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Does Israel Chemicals owe the state money for unpaid royalties for the past 15 years?

Finance Minister Yuval Steinitz directed the accountant general and the Tax Authority to report how much ICL owes the state. The report is due within three weeks.

This is a follow-up to a 2006 report prepared by Barlev Investigative Auditing, which found that ICL did not pay the state the full royalties owed for 2003 to 2005 because the company had changed its reporting methods. ICL rejected the finding, saying it was a disagreement over the legal interpretation of its permits.

The state may demand that ICL pay royalties retroactively for its potash mining. The report may also examine the 1995 agreement ICL struck with the state shortly before it was privatized. ICL is now controlled by the Ofer family.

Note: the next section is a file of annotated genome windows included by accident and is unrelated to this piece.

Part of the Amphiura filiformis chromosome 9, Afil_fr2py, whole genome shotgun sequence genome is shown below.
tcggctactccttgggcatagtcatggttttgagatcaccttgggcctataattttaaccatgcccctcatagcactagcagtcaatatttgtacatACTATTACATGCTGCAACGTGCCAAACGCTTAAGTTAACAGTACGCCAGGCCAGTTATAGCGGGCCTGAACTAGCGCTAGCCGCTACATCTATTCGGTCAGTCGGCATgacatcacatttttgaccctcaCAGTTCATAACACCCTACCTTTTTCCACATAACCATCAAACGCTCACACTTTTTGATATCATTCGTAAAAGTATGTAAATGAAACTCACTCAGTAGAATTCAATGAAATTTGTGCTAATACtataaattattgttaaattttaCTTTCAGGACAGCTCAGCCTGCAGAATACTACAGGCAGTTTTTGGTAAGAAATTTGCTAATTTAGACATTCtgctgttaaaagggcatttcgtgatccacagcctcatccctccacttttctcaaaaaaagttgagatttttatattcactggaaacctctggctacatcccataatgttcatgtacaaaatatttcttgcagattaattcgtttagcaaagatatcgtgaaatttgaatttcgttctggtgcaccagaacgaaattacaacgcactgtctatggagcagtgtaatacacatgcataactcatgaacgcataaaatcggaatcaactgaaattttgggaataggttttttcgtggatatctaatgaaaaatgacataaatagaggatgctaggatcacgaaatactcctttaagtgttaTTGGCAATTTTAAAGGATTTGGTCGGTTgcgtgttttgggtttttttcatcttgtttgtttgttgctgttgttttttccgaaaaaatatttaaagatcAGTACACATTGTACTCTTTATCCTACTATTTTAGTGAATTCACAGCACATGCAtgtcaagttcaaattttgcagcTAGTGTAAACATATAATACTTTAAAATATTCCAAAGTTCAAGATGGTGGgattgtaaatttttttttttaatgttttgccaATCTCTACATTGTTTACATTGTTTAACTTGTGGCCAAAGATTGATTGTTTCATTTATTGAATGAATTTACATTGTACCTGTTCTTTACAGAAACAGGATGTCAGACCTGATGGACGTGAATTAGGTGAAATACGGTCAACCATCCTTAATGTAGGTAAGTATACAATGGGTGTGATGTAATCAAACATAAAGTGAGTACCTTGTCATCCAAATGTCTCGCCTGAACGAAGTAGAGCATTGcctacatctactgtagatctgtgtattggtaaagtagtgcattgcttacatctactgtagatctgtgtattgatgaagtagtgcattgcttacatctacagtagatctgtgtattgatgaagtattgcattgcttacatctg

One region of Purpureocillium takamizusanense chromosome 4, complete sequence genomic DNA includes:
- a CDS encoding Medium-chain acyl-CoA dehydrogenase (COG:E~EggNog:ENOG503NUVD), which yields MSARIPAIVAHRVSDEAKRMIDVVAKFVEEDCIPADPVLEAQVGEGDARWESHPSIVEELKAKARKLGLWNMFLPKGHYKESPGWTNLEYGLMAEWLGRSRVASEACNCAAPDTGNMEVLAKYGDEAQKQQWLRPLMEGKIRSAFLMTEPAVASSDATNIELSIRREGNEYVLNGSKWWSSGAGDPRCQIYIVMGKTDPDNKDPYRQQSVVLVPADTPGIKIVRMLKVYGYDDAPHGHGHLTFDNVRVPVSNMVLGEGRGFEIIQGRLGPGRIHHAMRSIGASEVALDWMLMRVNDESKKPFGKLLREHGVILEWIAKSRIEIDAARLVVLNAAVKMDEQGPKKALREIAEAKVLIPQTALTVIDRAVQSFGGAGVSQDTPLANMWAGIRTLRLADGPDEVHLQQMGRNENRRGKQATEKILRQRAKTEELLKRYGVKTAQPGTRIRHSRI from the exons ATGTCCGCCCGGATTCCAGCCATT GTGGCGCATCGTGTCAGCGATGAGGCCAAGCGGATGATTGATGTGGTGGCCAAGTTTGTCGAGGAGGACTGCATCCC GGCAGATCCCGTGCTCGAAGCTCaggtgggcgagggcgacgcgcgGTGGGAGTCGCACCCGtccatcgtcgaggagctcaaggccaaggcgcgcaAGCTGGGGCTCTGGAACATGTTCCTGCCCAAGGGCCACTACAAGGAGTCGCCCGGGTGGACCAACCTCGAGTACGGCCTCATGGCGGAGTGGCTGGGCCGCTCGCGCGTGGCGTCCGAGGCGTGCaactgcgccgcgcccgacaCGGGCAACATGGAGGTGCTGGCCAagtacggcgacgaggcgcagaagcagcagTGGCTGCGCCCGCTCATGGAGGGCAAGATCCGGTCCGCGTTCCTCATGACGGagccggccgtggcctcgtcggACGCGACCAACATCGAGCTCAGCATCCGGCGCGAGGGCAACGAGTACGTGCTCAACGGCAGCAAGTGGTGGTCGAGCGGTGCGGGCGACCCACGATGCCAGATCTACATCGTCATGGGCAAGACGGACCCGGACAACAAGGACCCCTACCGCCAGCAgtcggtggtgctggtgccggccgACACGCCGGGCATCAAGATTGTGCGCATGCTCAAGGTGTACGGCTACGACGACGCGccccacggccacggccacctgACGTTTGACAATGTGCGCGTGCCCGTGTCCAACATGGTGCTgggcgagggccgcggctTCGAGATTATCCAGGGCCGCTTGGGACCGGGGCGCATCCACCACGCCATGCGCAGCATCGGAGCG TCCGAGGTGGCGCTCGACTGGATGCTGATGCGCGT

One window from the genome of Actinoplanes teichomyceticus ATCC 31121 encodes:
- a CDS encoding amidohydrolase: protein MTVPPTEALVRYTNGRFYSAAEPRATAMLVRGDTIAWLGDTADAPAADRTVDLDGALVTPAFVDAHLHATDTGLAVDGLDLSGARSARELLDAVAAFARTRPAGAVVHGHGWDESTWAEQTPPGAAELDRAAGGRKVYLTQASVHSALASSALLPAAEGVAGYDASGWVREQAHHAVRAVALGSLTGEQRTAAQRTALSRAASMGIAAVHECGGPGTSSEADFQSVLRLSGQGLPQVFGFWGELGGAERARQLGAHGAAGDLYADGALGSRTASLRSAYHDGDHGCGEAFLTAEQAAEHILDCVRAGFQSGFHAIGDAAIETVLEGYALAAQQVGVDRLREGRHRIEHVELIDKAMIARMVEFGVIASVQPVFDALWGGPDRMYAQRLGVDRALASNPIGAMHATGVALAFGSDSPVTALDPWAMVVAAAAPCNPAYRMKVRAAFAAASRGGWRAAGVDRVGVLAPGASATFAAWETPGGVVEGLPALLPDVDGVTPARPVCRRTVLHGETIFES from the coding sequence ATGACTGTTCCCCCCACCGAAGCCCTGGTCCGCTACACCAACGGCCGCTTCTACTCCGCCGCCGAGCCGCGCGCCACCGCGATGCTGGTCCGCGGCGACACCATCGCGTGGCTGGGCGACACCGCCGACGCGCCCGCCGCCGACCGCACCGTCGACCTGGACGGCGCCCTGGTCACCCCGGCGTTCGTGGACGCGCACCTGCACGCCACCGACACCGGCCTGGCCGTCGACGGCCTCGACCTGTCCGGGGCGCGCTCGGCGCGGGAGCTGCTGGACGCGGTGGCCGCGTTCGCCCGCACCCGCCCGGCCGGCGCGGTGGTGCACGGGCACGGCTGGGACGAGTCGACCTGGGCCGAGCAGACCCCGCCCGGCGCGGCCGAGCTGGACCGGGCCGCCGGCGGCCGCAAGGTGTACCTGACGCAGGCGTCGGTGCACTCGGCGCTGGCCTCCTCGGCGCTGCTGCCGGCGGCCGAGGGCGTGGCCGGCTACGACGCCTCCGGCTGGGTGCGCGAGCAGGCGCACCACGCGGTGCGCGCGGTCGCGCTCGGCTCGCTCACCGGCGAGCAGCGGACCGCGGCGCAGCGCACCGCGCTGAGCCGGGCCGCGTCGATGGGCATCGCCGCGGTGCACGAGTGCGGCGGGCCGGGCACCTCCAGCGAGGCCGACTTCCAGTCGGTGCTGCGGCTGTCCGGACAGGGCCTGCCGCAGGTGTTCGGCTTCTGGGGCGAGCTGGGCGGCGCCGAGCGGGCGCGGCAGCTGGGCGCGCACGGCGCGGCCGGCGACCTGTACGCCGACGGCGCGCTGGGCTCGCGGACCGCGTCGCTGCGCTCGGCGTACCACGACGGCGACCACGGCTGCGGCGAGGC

ICL is supposed to pay the state 5% of its revenues from its sales of natural resources. As part of the 1995 agreement, that figure may be open to reevaluation in 2010 regarding production of potash beyond a 3-million-ton cap. Royalties for potash produced beyond that 3 million may be set at no more than 10%.

Such a change could bring the state another $27 million annually.